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For Immediate Release
Friday, July 11, 2014

Dustin Vande Hoef
515/281-3375 or 515/326-1616 (cell)
or Dustin.VandeHoef@IowaAgriculture.gov


Kevin Baskins,
Iowa Department of Natural Resources,
Laura Sternweis,
Iowa State University Extension and Outreach,

Iowa now has ten infested Counties after larva found in Mt. Pleasant

DES MOINES – A larva was collected by the Iowa EAB Team from a tree in Mt. Pleasant has been positively identified as the Emerald Ash Borer (EAB) by a federal identifier. 

A statewide quarantine restricting the movement of hardwood firewood, ash logs, wood chips and ash tree nursery stock out of Iowa into non-quarantined areas of other states was issued on Feb. 4, 2014 and remains in place.

“EAB typically has a one-year lifecycle but in colder climates, it can take as long as two-years,” said State Entomologist Robin Pruisner of the Iowa Department of Agriculture and Land Stewardship.  “Finding an EAB larva in July proof that there is no ‘safe time’ for moving firewood in Iowa. No matter the time of year, the risk of EAB being transported in firewood is very real.”

The Iowa EAB Team provides EAB diagnostic assistance to landowners and includes officials from Iowa Department of Agriculture and Land Stewardship (IDALS), Iowa State University Extension and Outreach, the Iowa Department of Natural Resources (DNR), USDA Animal Plant Health Inspection Service and the USDA Forest Service.

The Iowa EAB Team strongly cautions Iowans not to transport firewood across county or state lines, since the movement of firewood throughout Iowa or to other states increases the risk of spreading EAB infestations. Most EAB infestations in the United States have been started by people unknowingly transporting infested firewood, nursery plants or sawmill logs. Besides being transported by vehicle, the adult beetle can also fly short distances of approximately two to five miles.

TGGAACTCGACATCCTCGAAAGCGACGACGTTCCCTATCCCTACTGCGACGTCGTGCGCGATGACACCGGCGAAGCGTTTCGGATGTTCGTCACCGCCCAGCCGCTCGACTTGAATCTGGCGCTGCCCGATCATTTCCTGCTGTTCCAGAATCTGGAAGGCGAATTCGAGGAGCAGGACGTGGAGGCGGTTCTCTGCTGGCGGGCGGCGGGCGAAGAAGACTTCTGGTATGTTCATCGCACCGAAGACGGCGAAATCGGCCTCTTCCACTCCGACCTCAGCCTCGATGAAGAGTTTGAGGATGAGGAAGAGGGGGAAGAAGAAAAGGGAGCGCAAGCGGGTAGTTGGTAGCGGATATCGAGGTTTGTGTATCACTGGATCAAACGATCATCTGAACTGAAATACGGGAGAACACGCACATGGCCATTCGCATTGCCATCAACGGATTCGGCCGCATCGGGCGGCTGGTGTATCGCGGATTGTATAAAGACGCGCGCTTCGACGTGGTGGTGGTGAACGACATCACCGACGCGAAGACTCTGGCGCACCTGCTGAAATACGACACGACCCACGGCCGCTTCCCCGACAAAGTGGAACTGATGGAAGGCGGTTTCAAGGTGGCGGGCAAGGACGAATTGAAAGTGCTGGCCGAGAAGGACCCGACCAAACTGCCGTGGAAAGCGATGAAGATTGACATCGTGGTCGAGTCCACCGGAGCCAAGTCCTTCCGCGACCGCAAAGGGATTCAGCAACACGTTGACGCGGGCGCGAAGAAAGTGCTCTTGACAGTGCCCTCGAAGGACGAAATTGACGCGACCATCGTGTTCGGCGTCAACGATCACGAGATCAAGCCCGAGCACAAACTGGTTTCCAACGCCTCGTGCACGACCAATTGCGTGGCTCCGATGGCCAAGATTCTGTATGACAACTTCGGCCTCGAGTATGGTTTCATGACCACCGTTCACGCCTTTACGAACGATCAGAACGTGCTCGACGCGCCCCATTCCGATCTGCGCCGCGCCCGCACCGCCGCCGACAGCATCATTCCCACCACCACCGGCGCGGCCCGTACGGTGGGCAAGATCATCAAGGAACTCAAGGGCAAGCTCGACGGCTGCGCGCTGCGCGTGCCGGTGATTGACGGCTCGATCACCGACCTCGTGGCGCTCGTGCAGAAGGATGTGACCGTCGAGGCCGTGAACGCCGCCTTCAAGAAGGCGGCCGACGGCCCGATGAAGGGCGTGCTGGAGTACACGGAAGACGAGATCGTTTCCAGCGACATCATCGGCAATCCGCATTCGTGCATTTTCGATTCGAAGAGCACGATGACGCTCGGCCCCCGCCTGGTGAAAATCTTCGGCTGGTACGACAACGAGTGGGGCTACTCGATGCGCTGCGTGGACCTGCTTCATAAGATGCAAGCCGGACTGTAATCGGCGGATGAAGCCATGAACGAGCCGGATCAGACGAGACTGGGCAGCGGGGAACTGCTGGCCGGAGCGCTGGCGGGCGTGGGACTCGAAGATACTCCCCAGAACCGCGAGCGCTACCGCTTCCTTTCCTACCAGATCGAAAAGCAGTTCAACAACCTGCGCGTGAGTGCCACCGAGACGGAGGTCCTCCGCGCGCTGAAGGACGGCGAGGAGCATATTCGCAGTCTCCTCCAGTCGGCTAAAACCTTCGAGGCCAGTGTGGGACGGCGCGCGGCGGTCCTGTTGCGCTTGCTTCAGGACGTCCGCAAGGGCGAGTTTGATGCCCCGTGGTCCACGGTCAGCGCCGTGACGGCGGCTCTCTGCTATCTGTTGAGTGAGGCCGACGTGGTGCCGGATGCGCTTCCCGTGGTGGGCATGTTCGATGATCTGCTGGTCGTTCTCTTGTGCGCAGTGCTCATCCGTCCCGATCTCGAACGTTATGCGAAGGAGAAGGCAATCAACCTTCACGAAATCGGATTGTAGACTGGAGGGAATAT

Please contact Iowa EAB Team members to have suspicious looking trees checked. The State of Iowa will continue to track the movement of EAB on a county-by-county basis. Before a county can be officially recognized as infested, proof of a reproducing population is needed and an EAB must be collected and verified by USDA entomologists.

To learn more about EAB and other pests that are threatening Iowa’s tree population, please visit www.IowaTreePests.com. Please contact any of the following members of the Iowa EAB Team for further information:



Mailing Address: IDALS,  Wallace State Office Building,   502 E. 9th Street,  Des Moines, IA 50319:     PH: 515-281-5321
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